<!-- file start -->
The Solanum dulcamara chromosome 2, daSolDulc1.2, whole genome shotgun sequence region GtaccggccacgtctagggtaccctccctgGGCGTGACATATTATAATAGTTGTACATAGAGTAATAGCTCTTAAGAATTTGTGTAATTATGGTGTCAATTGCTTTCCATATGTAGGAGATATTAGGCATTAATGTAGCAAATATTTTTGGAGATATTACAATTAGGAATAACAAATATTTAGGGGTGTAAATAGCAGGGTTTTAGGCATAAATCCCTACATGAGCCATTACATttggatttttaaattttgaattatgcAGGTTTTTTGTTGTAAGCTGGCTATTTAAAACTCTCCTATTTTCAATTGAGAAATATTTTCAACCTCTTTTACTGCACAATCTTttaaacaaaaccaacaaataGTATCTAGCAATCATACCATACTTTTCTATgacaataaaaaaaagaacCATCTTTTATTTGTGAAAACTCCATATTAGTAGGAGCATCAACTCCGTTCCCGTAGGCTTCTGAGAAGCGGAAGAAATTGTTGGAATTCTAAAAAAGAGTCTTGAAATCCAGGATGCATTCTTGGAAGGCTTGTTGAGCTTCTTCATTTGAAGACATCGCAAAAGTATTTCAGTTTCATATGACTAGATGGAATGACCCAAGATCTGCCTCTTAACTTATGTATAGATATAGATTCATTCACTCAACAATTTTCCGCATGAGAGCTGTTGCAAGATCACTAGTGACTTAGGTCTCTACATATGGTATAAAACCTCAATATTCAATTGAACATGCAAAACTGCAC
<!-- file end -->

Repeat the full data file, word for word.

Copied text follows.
The Solanum dulcamara chromosome 2, daSolDulc1.2, whole genome shotgun sequence region GtaccggccacgtctagggtaccctccctgGGCGTGACATATTATAATAGTTGTACATAGAGTAATAGCTCTTAAGAATTTGTGTAATTATGGTGTCAATTGCTTTCCATATGTAGGAGATATTAGGCATTAATGTAGCAAATATTTTTGGAGATATTACAATTAGGAATAACAAATATTTAGGGGTGTAAATAGCAGGGTTTTAGGCATAAATCCCTACATGAGCCATTACATttggatttttaaattttgaattatgcAGGTTTTTTGTTGTAAGCTGGCTATTTAAAACTCTCCTATTTTCAATTGAGAAATATTTTCAACCTCTTTTACTGCACAATCTTttaaacaaaaccaacaaataGTATCTAGCAATCATACCATACTTTTCTATgacaataaaaaaaagaacCATCTTTTATTTGTGAAAACTCCATATTAGTAGGAGCATCAACTCCGTTCCCGTAGGCTTCTGAGAAGCGGAAGAAATTGTTGGAATTCTAAAAAAGAGTCTTGAAATCCAGGATGCATTCTTGGAAGGCTTGTTGAGCTTCTTCATTTGAAGACATCGCAAAAGTATTTCAGTTTCATATGACTAGATGGAATGACCCAAGATCTGCCTCTTAACTTATGTATAGATATAGATTCATTCACTCAACAATTTTCCGCATGAGAGCTGTTGCAAGATCACTAGTGACTTAGGTCTCTACATATGGTATAAAACCTCAATATTCAATTGAACATGCAAAACTGCAC